Poway triplet aims to forge bonds
Teen who has autistic siblings works with special-needs kids
POWAY — Tyler Chan was born a triplet, but for all of his 17 years, the Poway High senior said he’s felt like an only child.
Tyler’s siblings, Ethan and Savannah, were born with autism and the invisible tether that usually binds birth-mates was broken from the very beginning.
“I didn’t know how to play with them and they didn’t want much to do with me. They were always off in their own… worlds,” he said.
But that has never stopped Tyler from trying to find a connection with his siblings and other children with special needs. Today, he’s president of a school club that promotes interaction between general and special education students, and this past Saturday he launched a chapter of ACEing Autism, an eight-week Saturday morning tennis camp for youths with autism at Poway’s Stoneridge Country Club.
Margot Morpeth, a special education instructional aide for the Poway Unified School District, said she’s known Tyler for many years and has always been impressed with his tireless efforts to forge a bond with disabled students. He volunteered for years at Morpeth’s special needs basketball program and she has watched him in action with disabled students at Poway High.
“He comes in no matter what and has lunch with the kids and is very good with them all,” said Morpeth, whose 22-year-old son, Max, is developmentally disabled. “There’s one girl who is in bed part of the day and doesn’t talk or respond, but he goes in and talks to her and reads to her. He’s just a sweetie and always has been.”
Wayne Chan said he and his wife, Maya Hu-Chan, realized early on that Ethan and Savannah were autistic, but it was very hard watching Tyler repeatedly try and fail to interact with them and not understand why.
“As a little boy he would try to play with them and they really didn’t respond,” Wayne said.
But rather than just give up on his siblings, Tyler grew determined to find a link with them, Wayne said. Tyler encouraged his parents to buy Ethan a pogo stick because he thought it would help his brother’s coordination, and it did. He taught his siblings to play basketball, brought them along to his tennis lessons and led them on short bike rides.
“He tries to engage them, instigate and challenge them in ways that are surprising sometimes,” Wayne said. “I was filled with pride to see my son has so much empathy for special-needs kids. He relates to them and welcomes them and embraces them in a way most people won’t get.”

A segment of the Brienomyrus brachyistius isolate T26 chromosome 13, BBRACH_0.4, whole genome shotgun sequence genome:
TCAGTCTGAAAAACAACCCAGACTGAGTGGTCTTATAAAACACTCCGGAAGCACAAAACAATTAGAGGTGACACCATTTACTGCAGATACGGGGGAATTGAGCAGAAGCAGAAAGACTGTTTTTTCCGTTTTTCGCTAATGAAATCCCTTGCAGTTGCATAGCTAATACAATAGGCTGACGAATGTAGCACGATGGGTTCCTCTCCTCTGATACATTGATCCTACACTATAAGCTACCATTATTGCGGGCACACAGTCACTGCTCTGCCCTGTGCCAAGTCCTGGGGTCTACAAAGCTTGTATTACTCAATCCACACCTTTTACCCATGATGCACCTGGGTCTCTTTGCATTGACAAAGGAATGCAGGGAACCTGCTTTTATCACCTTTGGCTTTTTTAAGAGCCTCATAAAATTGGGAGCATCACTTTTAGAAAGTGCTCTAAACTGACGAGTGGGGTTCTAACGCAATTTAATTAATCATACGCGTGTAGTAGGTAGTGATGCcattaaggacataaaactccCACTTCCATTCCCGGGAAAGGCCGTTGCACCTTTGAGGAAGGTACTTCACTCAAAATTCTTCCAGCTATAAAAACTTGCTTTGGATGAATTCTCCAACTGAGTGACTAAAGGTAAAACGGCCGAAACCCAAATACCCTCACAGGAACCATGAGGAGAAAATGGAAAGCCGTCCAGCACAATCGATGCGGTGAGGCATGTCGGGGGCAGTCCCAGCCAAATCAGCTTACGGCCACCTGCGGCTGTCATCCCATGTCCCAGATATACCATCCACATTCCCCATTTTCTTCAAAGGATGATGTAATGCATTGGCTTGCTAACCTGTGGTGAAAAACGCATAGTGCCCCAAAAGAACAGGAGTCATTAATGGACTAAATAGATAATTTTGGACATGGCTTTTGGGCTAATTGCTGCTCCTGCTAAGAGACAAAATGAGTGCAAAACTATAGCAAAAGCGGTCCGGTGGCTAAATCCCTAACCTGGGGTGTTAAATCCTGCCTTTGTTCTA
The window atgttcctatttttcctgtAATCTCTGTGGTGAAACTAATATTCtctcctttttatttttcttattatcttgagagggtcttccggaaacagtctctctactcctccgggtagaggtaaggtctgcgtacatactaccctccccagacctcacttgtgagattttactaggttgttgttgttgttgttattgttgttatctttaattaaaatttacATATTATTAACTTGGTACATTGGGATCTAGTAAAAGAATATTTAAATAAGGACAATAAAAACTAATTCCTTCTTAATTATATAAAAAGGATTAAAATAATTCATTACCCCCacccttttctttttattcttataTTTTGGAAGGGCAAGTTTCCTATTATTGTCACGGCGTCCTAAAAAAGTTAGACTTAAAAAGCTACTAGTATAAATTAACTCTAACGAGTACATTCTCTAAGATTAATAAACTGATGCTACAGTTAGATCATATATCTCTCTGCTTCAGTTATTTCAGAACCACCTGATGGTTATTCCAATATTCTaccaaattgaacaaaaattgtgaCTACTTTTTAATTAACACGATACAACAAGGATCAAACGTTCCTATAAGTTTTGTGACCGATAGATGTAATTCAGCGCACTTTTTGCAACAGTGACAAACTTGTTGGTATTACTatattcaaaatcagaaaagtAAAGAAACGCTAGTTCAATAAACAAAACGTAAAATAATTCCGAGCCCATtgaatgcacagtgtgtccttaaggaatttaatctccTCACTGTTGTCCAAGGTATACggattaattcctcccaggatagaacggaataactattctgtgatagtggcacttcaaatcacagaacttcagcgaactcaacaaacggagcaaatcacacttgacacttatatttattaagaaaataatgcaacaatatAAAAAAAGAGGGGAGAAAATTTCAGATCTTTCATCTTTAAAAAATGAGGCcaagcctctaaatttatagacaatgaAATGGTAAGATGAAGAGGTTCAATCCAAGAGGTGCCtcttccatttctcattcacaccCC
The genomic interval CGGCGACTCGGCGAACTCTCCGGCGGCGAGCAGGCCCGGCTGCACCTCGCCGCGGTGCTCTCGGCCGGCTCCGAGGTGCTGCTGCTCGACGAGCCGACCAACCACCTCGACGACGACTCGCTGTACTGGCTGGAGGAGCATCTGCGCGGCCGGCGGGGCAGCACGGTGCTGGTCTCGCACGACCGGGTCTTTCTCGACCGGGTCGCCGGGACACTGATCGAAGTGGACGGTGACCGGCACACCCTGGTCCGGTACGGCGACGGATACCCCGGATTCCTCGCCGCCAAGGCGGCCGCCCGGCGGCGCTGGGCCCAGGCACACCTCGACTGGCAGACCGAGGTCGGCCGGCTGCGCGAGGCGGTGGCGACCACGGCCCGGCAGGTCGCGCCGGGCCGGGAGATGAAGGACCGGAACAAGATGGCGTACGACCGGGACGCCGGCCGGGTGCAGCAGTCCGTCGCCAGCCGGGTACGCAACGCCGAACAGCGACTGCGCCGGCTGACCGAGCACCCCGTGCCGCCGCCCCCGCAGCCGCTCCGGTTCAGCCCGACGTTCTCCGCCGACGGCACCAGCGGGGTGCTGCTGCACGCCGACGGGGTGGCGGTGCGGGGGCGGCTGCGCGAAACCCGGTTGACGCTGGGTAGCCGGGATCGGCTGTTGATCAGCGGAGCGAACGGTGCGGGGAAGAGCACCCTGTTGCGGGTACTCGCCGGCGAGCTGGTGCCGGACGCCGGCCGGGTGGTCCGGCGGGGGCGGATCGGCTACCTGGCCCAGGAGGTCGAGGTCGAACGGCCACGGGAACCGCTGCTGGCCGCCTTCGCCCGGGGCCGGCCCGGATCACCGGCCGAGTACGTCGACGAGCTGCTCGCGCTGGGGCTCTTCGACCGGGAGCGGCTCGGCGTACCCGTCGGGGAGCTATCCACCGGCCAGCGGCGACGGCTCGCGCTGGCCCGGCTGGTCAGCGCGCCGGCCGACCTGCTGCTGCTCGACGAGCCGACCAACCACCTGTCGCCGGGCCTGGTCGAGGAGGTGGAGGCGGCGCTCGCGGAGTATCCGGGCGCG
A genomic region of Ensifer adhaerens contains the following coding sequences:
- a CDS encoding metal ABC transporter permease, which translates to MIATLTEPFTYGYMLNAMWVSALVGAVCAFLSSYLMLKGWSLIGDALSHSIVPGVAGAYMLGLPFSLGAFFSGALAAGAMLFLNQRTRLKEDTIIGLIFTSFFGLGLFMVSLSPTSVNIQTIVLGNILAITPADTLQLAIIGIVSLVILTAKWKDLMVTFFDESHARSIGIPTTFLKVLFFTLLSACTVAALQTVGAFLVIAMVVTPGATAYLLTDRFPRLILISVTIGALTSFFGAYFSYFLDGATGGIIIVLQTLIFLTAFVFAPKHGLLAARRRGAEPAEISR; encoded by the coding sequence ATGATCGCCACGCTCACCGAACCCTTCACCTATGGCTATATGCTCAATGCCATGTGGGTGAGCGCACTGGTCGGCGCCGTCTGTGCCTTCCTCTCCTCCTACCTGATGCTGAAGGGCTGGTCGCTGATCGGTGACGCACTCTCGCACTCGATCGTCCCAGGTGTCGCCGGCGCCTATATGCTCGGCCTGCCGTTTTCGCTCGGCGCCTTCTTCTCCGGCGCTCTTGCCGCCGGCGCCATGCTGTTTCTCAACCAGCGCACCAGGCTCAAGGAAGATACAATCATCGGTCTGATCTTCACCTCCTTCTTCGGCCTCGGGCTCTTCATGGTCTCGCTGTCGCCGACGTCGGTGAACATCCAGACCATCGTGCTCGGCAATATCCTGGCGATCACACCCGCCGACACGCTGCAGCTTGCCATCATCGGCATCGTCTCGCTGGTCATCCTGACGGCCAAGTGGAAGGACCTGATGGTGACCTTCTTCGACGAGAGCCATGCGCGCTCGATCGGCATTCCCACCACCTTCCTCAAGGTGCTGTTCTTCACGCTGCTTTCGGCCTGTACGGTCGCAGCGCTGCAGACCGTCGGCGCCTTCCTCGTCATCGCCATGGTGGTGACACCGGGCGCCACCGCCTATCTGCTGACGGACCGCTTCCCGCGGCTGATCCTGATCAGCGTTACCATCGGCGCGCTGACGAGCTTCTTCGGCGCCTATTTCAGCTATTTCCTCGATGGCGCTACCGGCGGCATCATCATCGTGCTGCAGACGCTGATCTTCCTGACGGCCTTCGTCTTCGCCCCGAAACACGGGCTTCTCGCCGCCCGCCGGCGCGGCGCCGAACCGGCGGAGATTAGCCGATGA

Tyler said it wasn’t always easy. He was often lonely and was jealous of friends who could talk about playing, and even fighting, with their siblings. Although he couldn’t talk with Ethan and Savannah, he became determined to help them excel in nonverbal ways. He found a website where Ethan could use his focus and memory skills to assemble 120-piece puzzles in minutes and he encouraged Savannah’s love for music and her lightning-fast organizational skills.
“Ethan is amazing at puzzles and Savannah is so incredibly efficient that when she catches on to something she can do it faster than I ever could,” Tyler said.
Wayne said it was when Tyler was in middle school that his empathy for his siblings expanded to others after he stopped another student from bullying a child with special needs. After he moved to Poway High three years ago, Tyler joined the Best Pals club, which encourages students to share lunch and activities with those in special ed. This year, he’s the club’s president.
“It’s very important for these students to socialize with people outside their classroom. It makes them feel like they have more friends,” Tyler said.
Tyler started playing tennis seven years ago and is now a member of Poway High’s varsity team. He introduced the sport to Ethan and Savannah a few years back and this fall decided to expand that circle through ACEing Autism. The organization, with 40 chapters nationwide, offers low-cost, eight-week camps to children with autism. Volunteers provide one-on-one instruction in basic tennis skills ranging from rolling and catching the balls with their hands to hitting balls with a racket.
The camp, which takes place at 9 a.m. Saturdays through Oct. 31, drew 11 participants and 15 volunteers to its first session. Tyler said he was overjoyed with how well it went but said there’s still room for more participants and volunteers, who are required to register online.
Among the participants at the boisterous first session Saturday were Ethan and Savannah, as well as one teenage girl who was so agitated by the new situation that she refused to get out of her mother’s car for the entire hour. Wayne said that when Tyler found out about the girl after camp, he spent 20 minutes sitting with her in the car explaining in detail what happened during the first session and encouraging her to come again this Saturday.
Morpeth, who also attended Saturday’s session to watch, said she wasn’t surprised to see how well Tyler ran the program.
“It was very heartwarming,” she said. “It was well-organized and there were plenty of volunteers and he was right there in the center of it. He was very enthusiastic and very patient and was so great with all the kids.”
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